1 May 2024

Researchers warn: Denmark will drain the Philippines and India of the health care workers they themselves need

Care Drain

Denmark has far better coverage of healthcare professionals than India and the Philippines, which report a shortage of nurses. "Ethically worrying" that Denmark wants to recruit from there, say three researchers. The Minister for Higher Education and Science says Denmark will follow WHO ethical guidelines.

Nurse at health care center in India
India is one of the world’s largest exporters of healthcare personnel. Here, a nurse at a health center in the Indian region of Bihar assists a mother in breastfeeding a newborn child. Photo: ANUSHREE FADNAVIS

This article is written by Emil Høj. It was published in Information on 9 April 2024. See the Danish article here. Translated to English by School of Global Health.

In the future, Denmark will be short of many welfare workers, including nurses and workers. In January, the government announced that it is prepared to explore the possibility of recruiting these two groups from so-called third countries.

"India and the Philippines have indicated that they are ready to discuss a collaboration on the education and recruitment of healthcare professionals," said Minister for Higher Education and Science Christina Egelund (M) in a press release.

But now three researchers from the Section of Global Health at the University of Copenhagen are warning against the plans: Both India and the Philippines are relatively poor countries that lack healthcare professionals themselves. Much more so than Denmark.

"It may well be that we have a recruitment problem in Denmark. But we're actually on the green side compared to so many low- and middle-income countries, including India and the Philippines," says Nanna Maaløe, a doctor and researcher in global reproductive health.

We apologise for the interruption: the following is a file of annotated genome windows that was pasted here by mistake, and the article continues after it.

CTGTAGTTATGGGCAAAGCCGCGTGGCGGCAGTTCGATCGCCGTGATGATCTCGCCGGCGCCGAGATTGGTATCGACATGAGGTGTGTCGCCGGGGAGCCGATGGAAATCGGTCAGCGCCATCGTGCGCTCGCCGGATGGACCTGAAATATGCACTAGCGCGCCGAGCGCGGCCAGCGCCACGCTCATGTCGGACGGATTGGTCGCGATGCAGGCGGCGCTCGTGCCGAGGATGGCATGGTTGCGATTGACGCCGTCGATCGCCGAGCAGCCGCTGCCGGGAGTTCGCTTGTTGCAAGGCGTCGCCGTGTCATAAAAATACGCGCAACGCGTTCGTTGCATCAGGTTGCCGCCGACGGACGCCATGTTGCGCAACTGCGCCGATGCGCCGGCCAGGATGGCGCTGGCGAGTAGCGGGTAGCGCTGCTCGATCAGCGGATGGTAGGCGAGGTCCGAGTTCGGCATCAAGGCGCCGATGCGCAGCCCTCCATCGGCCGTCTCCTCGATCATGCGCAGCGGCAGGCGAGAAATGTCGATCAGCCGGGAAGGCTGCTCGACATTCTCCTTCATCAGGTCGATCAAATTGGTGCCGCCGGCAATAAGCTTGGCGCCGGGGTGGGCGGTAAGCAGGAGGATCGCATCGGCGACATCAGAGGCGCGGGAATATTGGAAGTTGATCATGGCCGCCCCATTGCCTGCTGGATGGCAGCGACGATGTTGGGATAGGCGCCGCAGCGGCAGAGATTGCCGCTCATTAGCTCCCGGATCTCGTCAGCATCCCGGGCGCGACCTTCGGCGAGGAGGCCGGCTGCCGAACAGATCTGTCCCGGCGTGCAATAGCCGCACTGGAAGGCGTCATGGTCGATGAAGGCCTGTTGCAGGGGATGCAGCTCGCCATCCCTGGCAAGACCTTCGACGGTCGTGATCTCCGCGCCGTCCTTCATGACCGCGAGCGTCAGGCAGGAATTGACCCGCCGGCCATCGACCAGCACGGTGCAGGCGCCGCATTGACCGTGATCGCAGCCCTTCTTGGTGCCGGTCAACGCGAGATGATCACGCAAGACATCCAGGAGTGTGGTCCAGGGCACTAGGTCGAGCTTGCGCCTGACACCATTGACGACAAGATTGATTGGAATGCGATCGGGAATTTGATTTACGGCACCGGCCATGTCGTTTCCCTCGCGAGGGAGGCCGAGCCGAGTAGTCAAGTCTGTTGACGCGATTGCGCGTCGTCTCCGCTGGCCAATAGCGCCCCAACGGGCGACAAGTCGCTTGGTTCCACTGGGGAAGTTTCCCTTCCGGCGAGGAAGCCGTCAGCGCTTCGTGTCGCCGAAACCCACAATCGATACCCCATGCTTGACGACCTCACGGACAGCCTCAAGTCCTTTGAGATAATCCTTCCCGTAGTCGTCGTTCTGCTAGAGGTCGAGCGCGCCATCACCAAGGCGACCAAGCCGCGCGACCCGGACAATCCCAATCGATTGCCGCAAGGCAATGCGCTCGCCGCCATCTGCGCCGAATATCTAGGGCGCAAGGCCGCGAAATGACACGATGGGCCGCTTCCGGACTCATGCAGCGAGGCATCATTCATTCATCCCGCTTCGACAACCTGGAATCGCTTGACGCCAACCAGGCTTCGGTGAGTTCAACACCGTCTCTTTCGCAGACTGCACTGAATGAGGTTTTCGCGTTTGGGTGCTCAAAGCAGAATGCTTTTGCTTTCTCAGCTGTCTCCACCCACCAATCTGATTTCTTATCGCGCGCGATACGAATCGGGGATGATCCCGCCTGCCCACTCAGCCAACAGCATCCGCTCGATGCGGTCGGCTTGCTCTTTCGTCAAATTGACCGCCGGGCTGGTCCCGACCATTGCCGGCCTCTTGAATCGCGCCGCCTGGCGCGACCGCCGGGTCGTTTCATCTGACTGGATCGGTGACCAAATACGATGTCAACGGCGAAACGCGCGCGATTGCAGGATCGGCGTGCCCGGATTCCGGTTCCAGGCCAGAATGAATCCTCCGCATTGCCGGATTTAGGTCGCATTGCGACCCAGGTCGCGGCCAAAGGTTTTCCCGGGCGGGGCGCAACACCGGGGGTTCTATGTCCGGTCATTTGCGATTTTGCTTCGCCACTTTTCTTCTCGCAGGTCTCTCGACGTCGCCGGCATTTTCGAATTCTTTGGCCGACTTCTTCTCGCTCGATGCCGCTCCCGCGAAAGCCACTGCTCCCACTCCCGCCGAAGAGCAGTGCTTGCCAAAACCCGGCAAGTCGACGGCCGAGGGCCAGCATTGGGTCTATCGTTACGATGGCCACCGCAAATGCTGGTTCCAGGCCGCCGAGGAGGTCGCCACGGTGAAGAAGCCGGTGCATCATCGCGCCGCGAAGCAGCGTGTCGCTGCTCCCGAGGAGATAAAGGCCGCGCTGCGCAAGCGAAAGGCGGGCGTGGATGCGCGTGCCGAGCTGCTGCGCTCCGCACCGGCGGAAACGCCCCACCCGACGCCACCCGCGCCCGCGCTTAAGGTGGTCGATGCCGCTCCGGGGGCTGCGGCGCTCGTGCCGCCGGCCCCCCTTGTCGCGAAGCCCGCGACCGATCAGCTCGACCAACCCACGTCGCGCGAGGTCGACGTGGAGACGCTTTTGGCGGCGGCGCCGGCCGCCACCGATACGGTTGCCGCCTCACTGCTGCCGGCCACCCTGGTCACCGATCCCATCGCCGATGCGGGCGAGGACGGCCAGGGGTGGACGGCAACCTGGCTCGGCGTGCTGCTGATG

Along with Ib Christian Bygbjerg, Professor Emeritus of International Health, and Dan Meyrowitsch, Epidemiologist and Head of Research at the Section, Maaløe fears that Denmark could help drain the countries of important personnel. This could result in increased illness and death in already vulnerable healthcare systems, they estimate.

An agreement between the government and the political parties De Radikale, SF, De Konservative og Liberal Alliance states that they want to recruit up to 1,000 healthcare assistants from third countries, including India and the Philippines. Presumably, according to the three researchers, they will recruit people with a nursing education or similar.

But while Denmark has a coverage of just over four doctors and ten nurses and midwives per 1,000 inhabitants, the picture is significantly different in India and the Philippines, according to figures from the World Bank.

Both countries have just about one doctor per 1,000 inhabitants. India has just under two nurses and midwives per 1,000 inhabitants, while the figures for the Philippines are just under five nurses and midwives per 1,000 inhabitants.

Minister for Higher Education and Science, Christina Egelund, explains that the government is aware of the potential problem, which is why they are trying to first identify what this will mean for the two countries. India and the Philippines are already two of the world's largest exporters of healthcare professionals.

Both Egelund and Foreign Minister Lars Løkke Rasmussen (M) have visited India.

"Overall, when I talk to authorities, educational institutions and the government in India, this is considered a win-win for both Denmark and India," says Egelund.

Is it "compassionate"?

In addition to the situation with both the current and future increasing shortage of welfare staff, the government's initiatives should also be seen in light of the recommendations of the Resilience Commission, which looked at how to ensure more staff in the healthcare system.

The Commission found that Denmark is "below the OECD average for the share of doctors and nurses trained abroad, and there are signs that the attachment of foreign employees is not strong enough". Approximately 20 percent of them left the country again after five years in the period 2016-2021.

Therefore, the recruitment base in the health and elderly care sector should be "widened by removing barriers" to foreign staff, particularly from EU and EEA countries, the commission recommended. But there was no mention of seeking staff from outside the EU, EEA and the relatively affluent OECD countries, Nanna Maaløe notes.